The Azure Blueprint UK Government Customer Responsibilities Matrix outlines how Azure implements security controls designed to satisfy each security principle and assists customers in understanding how they may implement safeguards within their Azure solution3 to fulfill the requirements of each principle where they hold a responsibility, said Matt Rathbun, chief information security officer for Azure Government. Microsoft has also released a Blueprint compliance architecture ARM (Azure Resource Manager) template on GitHub, which provides a baseline from which customers can build secure environments in line with the cloud security principles4.
When users create a new group in Yammer it will automatically be part of the Office 365 Groups environment, providing a OneNote notebook, Planner for task management, a SharePoint Online site and a document library.
All shared resources can be access directly from Yammer by all group members, with group membership queries based on Azure Active Directory attributes such as role, location and manager.
This integration between Yammer and Office 3656 Groups affects customers who have enforced Office 365 identity in their networks, and have only one Yammer network associated with their Office 365 tenant, added Connie Woo, product marketing manager at Yammer.
You can also look forward to integration with Outlook Calendar as well as greater enhancements to Yammer integration with SharePoint Online and Planner.
Digital transformation is one of the key opportunities in today’s business for CIOs to increase leverage with their internal and external customers .
- ^ Microsoft s cloud platform (www.silicon.co.uk)
- ^ 14 cloud security principles (www.ncsc.gov.uk)
- ^ within their Azure solution (www.silicon.co.uk)
- ^ cloud security principles (www.silicon.co.uk)
- ^ business communication service Yammer (www.silicon.co.uk)
- ^ integration between Yammer and Office 365 (www.silicon.co.uk)
- ^ which will connect Office 365 Groups (www.silicon.co.uk)
- ^ The history, products and people of Microsoft (www.silicon.co.uk)
- ^ … (www.trustopen.net)
- ^ … (www.trustopen.net)
- ^ … (www.trustopen.net)
Students will soon be able to take courses in cyber security as part of a range of new “Tech-levels” being offered.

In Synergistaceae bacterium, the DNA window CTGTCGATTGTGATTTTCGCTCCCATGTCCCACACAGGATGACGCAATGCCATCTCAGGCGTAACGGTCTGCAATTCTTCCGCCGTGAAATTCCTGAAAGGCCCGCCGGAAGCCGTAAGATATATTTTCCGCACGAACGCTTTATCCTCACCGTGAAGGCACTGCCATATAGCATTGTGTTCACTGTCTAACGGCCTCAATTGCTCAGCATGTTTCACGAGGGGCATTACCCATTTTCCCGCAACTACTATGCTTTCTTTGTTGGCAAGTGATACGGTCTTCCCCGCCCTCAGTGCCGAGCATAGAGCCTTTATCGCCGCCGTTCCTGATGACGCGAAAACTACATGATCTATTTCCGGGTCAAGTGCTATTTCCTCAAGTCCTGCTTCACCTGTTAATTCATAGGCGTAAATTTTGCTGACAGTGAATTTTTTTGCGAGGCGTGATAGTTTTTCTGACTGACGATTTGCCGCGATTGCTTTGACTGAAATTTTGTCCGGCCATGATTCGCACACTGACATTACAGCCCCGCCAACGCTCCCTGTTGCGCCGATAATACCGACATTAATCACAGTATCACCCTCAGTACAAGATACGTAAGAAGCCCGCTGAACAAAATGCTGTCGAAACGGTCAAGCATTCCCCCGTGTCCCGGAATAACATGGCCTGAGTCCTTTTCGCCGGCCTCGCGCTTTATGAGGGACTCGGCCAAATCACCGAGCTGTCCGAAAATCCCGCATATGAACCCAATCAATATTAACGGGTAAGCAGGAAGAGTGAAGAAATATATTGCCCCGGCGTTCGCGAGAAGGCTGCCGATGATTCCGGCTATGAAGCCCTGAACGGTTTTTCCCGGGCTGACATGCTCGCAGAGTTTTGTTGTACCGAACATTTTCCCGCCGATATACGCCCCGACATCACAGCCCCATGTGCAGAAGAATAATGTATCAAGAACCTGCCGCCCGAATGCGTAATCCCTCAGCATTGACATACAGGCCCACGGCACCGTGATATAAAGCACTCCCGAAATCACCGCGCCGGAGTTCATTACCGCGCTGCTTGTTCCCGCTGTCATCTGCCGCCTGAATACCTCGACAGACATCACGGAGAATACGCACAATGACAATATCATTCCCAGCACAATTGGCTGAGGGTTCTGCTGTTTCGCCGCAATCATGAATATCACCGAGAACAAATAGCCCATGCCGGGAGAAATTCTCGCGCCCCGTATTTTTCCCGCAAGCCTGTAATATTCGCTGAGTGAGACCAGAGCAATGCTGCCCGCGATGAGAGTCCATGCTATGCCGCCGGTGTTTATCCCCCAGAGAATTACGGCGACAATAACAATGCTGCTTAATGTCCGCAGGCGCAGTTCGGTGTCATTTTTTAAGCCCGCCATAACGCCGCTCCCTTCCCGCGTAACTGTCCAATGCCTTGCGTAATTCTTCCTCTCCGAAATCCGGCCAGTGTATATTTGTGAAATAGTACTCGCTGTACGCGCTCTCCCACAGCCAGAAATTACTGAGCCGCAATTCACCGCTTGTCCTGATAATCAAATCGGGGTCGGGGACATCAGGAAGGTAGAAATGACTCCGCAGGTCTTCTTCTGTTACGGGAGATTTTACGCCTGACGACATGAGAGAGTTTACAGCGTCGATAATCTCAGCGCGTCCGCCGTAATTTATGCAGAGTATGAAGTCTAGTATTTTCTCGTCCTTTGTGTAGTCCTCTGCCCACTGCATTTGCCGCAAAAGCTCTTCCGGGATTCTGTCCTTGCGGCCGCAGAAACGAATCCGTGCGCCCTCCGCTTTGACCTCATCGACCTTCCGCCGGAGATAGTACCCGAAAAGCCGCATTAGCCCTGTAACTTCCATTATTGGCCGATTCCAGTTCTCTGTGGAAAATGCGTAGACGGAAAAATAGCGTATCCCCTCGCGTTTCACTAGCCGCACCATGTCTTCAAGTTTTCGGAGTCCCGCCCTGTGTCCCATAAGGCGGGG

The new qualifications from exam board AQA are part of its response to the 2011 Wolf Report, which said that many vocational courses were failing to help students’ career prospects. Seven Tech-levels are being offered in colleges from this week: business marketing; design engineering; mechatronic engineering; power network engineering; IT networking; IT programming: and IT user support. These will be joined next year by two more Tech-levels in cyber security and entertainment technology, which will address the need for more people who are skilled at creating video games.
The new qualifications are backed by industry and have been created with the help of technology companies and professional bodies including Siemens, Toshiba and the Chartered Institute of Marketing. AQA head of technical and vocational qualifications, Carole Bishop, said: “We felt strongly that designing qualifications with employers in mind wasn’t enough – and that it was important to involve the employers right from the start and at every stage of the process. “The input we’ve had from more than a hundred organisations means we can be really confident that our Tech-levels have exactly what employers are looking for.
These new qualifications are on an equal footing with A-levels, and we believe employers will start making them a job requirement because they know they’ll guarantee the right knowledge and skills.” The Further Education courses for 16 to 19-year-olds are available in England, Wales and Northern Ireland and carry Ucas points, with the top grade being worth 280 points. Students with Tech-levels will be able to go straight into employment, a higher or advanced apprenticeship, or on to university.
Mike Morris of Microsoft Education UK said: “We’ve helped AQA to come up with modules that will be fit for purpose in terms of delivering employability into the skills we currently find a challenge in our market place.”
Anne Godfrey, chief executive of the Chartered Institute of Marketing, said: “Because the performance and outcomes are mapped to relevant national standards and have been developed in collaboration with employers and bodies such as ourselves, it means the knowledge and competencies developed are relevant.”